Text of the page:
What I noticed in the logs was an error pertaining to mpt-statusd, and that it was detecting “non-optimal” RAID status. Well, duh, there’s no RAID in it! Of course it won’t be optimal. Here is what I was getting, and you can see from the time stamps of this snippet that I was getting quite a few:

Aug  3 18:58:36 mail mpt-statusd: detected non-optimal RAID status
Aug  3 19:08:36 mail mpt-statusd: detected non-optimal RAID status
Aug  3 19:18:36 mail mpt-statusd: detected non-optimal RAID status
Aug  3 19:28:36 mail mpt-statusd: detected non-optimal RAID status
Aug  3 19:38:36 mail mpt-statusd: detected non-optimal RAID status
Aug  3 19:48:36 mail mpt-statusd: detected non-optimal RAID status
Aug  3 19:58:36 mail mpt-statusd: detected non-optimal RAID status
Aug  3 20:08:36 mail mpt-statusd: detected non-optimal RAID status
Aug  3 20:18:36 mail mpt-statusd: detected non-optimal RAID status
Aug  3 20:28:36 mail mpt-statusd: detected non-optimal RAID status

After I did some digging into this mpt-statusd package, I found that it’s main purpose is to check on the RAID status out of mpt and other controllers, which explains why it was complaining since as I said above, there was no RAID installed. Here is the full description of mpt-statusd:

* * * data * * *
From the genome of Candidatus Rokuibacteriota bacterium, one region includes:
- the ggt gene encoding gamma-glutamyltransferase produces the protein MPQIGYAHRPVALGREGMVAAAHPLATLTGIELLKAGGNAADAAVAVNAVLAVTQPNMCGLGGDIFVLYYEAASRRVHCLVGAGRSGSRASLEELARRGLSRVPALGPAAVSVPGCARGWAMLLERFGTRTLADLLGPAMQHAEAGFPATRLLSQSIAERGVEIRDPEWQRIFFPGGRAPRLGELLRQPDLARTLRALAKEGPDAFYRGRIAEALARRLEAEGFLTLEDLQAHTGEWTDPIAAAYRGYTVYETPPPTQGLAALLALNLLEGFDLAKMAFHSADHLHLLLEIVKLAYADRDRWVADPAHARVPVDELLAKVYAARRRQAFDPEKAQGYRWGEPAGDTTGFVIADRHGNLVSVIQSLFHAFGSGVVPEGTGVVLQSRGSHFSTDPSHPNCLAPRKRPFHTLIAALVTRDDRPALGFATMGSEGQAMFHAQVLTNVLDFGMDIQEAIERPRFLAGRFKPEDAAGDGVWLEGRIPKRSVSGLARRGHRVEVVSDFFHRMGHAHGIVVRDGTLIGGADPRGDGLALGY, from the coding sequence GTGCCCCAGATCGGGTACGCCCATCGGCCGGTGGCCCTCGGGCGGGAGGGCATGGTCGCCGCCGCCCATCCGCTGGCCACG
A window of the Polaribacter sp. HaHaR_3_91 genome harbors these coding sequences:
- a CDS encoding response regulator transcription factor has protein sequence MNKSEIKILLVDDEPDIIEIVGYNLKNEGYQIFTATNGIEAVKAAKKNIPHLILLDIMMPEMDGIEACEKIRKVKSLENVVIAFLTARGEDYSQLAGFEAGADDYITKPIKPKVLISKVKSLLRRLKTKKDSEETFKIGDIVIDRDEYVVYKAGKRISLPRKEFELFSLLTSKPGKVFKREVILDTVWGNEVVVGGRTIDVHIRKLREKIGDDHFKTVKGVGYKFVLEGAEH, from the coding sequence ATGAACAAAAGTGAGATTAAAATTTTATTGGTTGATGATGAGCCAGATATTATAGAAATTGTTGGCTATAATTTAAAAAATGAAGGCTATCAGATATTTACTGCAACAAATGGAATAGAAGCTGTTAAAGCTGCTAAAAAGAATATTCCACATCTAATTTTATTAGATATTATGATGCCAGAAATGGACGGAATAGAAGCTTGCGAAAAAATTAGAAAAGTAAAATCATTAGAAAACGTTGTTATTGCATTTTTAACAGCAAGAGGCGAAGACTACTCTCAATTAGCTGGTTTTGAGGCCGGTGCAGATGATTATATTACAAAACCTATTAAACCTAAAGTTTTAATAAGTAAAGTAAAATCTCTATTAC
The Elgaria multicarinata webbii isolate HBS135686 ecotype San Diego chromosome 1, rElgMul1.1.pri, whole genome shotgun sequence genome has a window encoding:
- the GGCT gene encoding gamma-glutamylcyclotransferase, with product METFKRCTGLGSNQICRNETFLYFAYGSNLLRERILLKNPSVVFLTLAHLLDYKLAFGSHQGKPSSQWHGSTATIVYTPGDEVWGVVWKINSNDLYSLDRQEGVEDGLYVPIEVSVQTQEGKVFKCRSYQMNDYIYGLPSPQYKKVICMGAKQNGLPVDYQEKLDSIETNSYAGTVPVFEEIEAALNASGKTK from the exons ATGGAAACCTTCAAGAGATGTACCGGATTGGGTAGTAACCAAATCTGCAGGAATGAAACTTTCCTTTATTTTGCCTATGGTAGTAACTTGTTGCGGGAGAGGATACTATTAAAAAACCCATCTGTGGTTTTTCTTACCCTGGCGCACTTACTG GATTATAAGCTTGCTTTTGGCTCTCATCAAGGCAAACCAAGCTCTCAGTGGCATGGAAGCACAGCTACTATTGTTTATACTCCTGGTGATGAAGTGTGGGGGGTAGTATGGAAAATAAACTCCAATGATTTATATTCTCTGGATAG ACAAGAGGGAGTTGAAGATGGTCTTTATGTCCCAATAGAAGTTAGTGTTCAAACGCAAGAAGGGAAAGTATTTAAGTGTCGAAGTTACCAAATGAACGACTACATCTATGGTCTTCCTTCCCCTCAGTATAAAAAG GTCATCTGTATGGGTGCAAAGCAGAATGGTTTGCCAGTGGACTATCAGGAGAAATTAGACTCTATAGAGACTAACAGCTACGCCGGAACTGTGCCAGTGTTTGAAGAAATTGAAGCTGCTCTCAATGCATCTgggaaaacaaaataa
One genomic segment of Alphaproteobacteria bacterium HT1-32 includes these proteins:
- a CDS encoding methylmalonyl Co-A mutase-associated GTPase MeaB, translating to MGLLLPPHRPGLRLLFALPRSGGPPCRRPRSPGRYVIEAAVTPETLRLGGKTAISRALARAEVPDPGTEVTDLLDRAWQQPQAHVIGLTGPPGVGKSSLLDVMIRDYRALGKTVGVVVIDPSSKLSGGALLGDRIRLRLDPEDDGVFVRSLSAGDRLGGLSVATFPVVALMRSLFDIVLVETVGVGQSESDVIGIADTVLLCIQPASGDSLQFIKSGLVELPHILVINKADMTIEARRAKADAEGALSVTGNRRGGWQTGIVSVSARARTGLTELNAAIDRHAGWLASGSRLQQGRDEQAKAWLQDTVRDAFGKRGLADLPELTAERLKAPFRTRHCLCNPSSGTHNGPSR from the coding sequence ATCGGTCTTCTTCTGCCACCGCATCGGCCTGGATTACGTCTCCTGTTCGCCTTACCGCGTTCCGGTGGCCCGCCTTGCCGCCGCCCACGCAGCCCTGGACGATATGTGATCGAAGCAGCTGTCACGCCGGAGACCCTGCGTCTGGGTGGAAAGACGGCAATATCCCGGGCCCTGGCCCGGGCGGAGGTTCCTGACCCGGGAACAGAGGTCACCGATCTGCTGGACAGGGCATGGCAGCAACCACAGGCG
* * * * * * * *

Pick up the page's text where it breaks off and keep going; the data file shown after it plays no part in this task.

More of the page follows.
“Description: get RAID status out of mpt (and other) HW RAID controllers The mpt-status software is a query tool to access the running configuration and status of LSI SCSI HBAs. mpt-status allows you to monitor the health and status of your RAID setup. Tag: role::program”

The fix for this is to uninstall mpt-status, assuming you don’t have RAID setup on your server. Once I removed the package, my log files where free from the unnecessary clutter!  I still don’t know what the trigger was that got it installed in the first place, but at least it was easy enough to remove once I found out I didn’t need it.

Your Shader Model And You

As technology moves ever onward, getting more and more complex, it becomes more and more important to know what you have and what it can do.  In this case I am talking about graphics cards and figuring out what Shader Model it supports.  I am seeing more and more games that have not only memory and processor requirements listed, but also things like what Shader Model and DirectX version your hardware supports.

I ran into this recently and although the DirectX version is easy enough to find out, the Shader Model was a bit tougher.  So, after working through the problem and gathering some information from around the ‘net, I have put together some instructions and a handy reference chart for you that should make figuring this out a bit easier. Continue reading

Love the iPhone, but not the battery life?